Improving the nutritive value and utilisation of non-conventional protein feed resources in smallholder village chicken production systems.
Dos Anjos, Filomena Rosa.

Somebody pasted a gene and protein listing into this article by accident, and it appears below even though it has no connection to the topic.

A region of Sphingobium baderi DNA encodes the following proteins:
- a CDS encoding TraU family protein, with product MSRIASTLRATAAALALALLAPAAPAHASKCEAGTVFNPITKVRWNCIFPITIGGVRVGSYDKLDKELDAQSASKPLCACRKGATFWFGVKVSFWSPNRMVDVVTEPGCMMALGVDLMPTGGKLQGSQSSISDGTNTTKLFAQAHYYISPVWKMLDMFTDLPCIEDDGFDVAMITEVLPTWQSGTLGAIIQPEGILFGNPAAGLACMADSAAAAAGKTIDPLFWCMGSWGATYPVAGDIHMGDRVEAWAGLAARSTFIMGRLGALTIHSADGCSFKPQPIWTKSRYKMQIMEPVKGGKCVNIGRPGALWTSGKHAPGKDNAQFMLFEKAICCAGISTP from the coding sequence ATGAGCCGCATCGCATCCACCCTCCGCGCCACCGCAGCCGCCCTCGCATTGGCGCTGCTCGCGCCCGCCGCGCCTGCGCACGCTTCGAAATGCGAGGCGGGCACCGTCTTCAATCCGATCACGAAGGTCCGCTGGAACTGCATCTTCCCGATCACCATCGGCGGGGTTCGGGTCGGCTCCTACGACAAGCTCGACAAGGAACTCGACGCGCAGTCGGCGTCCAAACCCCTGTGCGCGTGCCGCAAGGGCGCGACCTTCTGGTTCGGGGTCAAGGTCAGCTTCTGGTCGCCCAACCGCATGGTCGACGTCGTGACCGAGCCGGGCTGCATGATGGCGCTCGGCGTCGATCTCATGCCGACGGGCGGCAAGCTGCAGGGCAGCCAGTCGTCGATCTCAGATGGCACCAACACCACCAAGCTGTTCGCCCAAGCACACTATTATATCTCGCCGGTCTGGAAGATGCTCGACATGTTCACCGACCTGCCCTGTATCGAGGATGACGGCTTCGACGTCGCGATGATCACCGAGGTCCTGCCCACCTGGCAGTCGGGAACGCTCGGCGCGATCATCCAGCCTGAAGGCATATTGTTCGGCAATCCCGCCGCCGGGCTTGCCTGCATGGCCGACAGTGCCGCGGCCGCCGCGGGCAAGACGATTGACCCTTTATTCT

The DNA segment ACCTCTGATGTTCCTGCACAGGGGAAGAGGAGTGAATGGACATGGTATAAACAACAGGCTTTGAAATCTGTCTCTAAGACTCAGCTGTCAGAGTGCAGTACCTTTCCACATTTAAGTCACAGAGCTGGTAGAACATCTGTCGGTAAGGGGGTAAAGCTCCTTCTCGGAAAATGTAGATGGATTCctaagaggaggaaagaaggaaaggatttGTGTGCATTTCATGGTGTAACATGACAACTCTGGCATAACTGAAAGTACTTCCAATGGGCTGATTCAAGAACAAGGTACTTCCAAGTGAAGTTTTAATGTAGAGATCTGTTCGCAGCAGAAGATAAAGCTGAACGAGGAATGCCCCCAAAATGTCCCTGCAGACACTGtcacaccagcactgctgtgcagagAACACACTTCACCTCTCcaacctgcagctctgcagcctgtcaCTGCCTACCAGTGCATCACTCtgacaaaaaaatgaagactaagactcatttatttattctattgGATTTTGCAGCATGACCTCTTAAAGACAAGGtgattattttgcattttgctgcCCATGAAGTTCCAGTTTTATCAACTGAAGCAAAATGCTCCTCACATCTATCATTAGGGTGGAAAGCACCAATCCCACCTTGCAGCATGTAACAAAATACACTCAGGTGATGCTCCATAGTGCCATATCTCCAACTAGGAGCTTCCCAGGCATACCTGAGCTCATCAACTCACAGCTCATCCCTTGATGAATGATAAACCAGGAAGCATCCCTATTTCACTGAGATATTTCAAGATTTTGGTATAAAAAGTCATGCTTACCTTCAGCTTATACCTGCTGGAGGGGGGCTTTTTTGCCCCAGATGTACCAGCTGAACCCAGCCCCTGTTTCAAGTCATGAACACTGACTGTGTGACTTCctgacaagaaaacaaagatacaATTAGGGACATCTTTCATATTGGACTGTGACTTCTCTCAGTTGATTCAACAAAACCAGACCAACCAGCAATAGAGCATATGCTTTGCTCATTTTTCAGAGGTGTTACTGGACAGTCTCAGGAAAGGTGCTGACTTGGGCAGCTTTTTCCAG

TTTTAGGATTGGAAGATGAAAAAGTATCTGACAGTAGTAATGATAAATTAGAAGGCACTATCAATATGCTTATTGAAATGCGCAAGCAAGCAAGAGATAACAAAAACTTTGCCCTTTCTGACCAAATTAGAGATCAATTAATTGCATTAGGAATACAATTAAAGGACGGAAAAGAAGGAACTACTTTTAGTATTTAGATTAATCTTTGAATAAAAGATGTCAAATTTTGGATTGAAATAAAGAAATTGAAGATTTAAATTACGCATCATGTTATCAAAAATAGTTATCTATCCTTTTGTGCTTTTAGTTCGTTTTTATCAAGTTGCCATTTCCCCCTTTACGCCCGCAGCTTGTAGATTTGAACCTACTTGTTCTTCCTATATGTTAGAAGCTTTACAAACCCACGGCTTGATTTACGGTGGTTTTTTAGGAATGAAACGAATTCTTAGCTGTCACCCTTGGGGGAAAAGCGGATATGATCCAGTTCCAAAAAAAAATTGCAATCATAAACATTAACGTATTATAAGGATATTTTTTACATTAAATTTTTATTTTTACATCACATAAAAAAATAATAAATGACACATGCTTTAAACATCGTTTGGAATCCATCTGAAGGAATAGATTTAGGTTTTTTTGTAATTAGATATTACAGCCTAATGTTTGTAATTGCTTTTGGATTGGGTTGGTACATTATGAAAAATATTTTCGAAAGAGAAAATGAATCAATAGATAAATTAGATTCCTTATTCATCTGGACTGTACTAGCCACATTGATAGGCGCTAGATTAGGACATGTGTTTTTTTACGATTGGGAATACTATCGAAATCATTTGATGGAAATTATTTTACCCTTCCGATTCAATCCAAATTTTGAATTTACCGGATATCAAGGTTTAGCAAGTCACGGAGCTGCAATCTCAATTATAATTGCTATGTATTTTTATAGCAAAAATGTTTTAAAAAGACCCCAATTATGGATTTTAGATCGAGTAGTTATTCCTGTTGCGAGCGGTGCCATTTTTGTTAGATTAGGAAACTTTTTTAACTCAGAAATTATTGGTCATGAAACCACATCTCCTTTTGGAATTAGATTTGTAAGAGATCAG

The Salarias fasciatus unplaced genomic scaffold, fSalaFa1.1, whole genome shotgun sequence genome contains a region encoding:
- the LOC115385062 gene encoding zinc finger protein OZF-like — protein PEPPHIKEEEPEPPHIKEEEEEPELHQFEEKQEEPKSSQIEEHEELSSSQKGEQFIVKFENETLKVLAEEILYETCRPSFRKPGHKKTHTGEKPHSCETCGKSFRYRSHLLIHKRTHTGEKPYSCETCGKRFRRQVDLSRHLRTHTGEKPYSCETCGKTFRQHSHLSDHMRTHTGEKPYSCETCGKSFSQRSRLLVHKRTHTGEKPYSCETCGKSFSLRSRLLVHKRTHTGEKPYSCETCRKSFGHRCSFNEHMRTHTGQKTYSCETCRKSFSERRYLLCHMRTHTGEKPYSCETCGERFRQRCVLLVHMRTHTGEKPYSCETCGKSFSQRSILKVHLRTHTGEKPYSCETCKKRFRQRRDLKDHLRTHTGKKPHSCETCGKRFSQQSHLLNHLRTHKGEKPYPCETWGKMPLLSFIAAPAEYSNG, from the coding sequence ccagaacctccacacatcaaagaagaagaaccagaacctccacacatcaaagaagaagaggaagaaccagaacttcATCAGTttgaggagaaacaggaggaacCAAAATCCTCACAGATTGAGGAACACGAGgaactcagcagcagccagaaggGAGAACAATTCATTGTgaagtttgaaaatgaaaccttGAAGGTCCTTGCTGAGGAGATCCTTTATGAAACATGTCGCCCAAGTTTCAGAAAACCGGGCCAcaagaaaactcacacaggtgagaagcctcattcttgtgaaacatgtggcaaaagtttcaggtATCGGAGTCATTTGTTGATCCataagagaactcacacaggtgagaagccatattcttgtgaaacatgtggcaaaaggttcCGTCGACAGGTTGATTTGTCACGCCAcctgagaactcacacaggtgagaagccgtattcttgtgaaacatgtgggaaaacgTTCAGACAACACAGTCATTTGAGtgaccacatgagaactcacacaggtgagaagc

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Poultry production is one of the most important activities for creating wealth in developing countries. This study was conducted to assess methods of improving the nutritive value and utilization of cowpeas, and ameliorating the negative effects of aflatoxins in chicken feeds. Farmer perceptions on feed resource availability and utilization of non-conventional feed resources for indigenous chickens were investigated in three Mozambican districts (n=240). Scavenging was the major source of feeds for chickens and two out of five of the respondents experienced feed shortages during the dry season (from May to October/November). Nearly 90 % of the respondents were willing to use novel protein sources (e.g. houseflies, earthworms and snails) as chicken feed. Household leftovers were identified as the major supplemental feed source, followed by kitchen waste, then crushed grain and maize bran, suggesting protein is deficient in chicken diets. Most often, the kitchen scraps include foods that are spoiled with mould or damaged by insects and are not used in human consumption. Farmers had no specific biases against the use of non-conventional feed ingredients for chickens. Households in mountain zones were more likely to use maize bran for feeding chickens than those near dams (odds ratio 8.26). Educated farmers were three times more likely to feed chickens with maize bran (odds ratio 3.01). Topography highly influenced household’s likelihood of experiencing feed shortage. Farmers in mountains zones were 2.3 times more likely to experience feed shortage than the farmers in dam areas. Households headed by females were 1.2 times more likely to experience feed shortage than households headed by men. Chemical composition, amino acid digestibility and the true metabolisable energy of cowpeas and pigeon peas- under various processing (heat and enzyme) treatments, as well as effects on growth performance, growth of internal organs, and gut health were investigated through feeding trials. The precision-fed cecectomized rooster assay was used to determine amino acid digestibility and true metabolizable energy of cowpeas. Crude protein (CP) content was higher (P<0.05) for raw nhemba cowpea (228 g/kg) in comparison to raw black-eyed beans (207 g/kg). Except for tryptophan, amino acid contents were higher (P<0.05) in nhemba than in black-eyed beans. Trypsin inhibitor levels in nhemba averaged 6700 TIU/g, whereas the black-eyed beans contained 2200 TIU/g. Both roasting and extrusion increased the CP content of cowpeas. Extruded and roasted black-eyed beans contained higher (P>0.05) amino acid concentrations compared with raw black-eyed beans. Heat treatment had no effect (P>0.05) on the levels of methionine, threonine, proline, alanine, valine or leucine. The amino acid content of nhemba was reduced (P<0.05) by heat treatment. Heat treatment reduced (P<0.05) the concentration of trypsin inhibitors to below 2000 TIU/g. Roasting had no effect (P>0.05) on amino acid digestibility in black-eyed beans, but increased amino acid digestibility of nhemba by 3.4 %. True metabolizable energy (TMEn) was significantly increased (3535 versus 3164 kcal/kg) by extrusion. Body weight gains, feed conversion and gut morphology demonstrated that, despite the overall lower nutritional value of local legumes compared to soybeans, extruded cowpeas with enzymes, or roasted pigeon peas, could improve bird production and gut health. The effectiveness of diatomaceous earth (DE), bentonite clay (BC) and turmeric (TUM) in ameliorating the toxic effects of aflatoxin B1 (AFB1) was assessed in growing chickens. Addition of AFB1 to the BD depressed (P<0.05) BWG and feed intake (FI) when compared to control chickens. The addition of BC to the AFB1 diet reduced the severity of the histological lesions caused by aflatoxins. Body weight gain (BWG), feed intake (FI) and feed: gain of chickens fed the adsorbents (BC or DE) alone were not different (P>0.05) from those of control chicks. In contrast, chicks fed the 2.0 mg AFB1/kg diet alone had significantly depressed (P<0.05) BWG and FI when compared to control chicks. Addition of 0.50 % BC did not improve (P>0.05) feed intake and growth rate of chickens fed the AFB1 diet. Chickens fed a control diet plus BC and either DE or TUM were as healthy as the control chicks. Bentonite clay gave a higher (P<0.05) body weight gain than the control chicks. Compared with chicks fed AFB1 alone, the addition of TUM into the AFB1 diet was not effective in preventing or reducing the increase in relative liver or kidney weight. Addition of a combination of both BC and TUM to the AFB1 diet prevented the increase in relative liver and kidney weights caused by AFB1. In contrast, the addition of a combination of DE and TUM to the AFB1 diet was not effective in reducing or preventing the increase in the weight of these organs caused by AFB1. Chickens fed the AFB1 diet supplemented with combinations of BC and TUM or DE and TUM had lower (P<0.05) concentrations of serum calcium compared to control birds but similar (P>0.05) concentrations of Alanine aminotransferase (AST), Gamma-glutamyltransferase (GGT), and uric acid (UA) to that of chicks fed AFB1 only. In conclusion the addition of TUM alone into the AFB1 diet also did not demonstrate an ameliorating effect. The addition of the combination of BC and TUM to the AFB1 diet was not as effective in reversing the effect of AFB1 on BWG as the combination of DE and TUM. When BC and DE were fed in combination with TUM, the results showed a reversal in the comparative individual effectiveness of BE and DE in their ameliorating effect on BWG.
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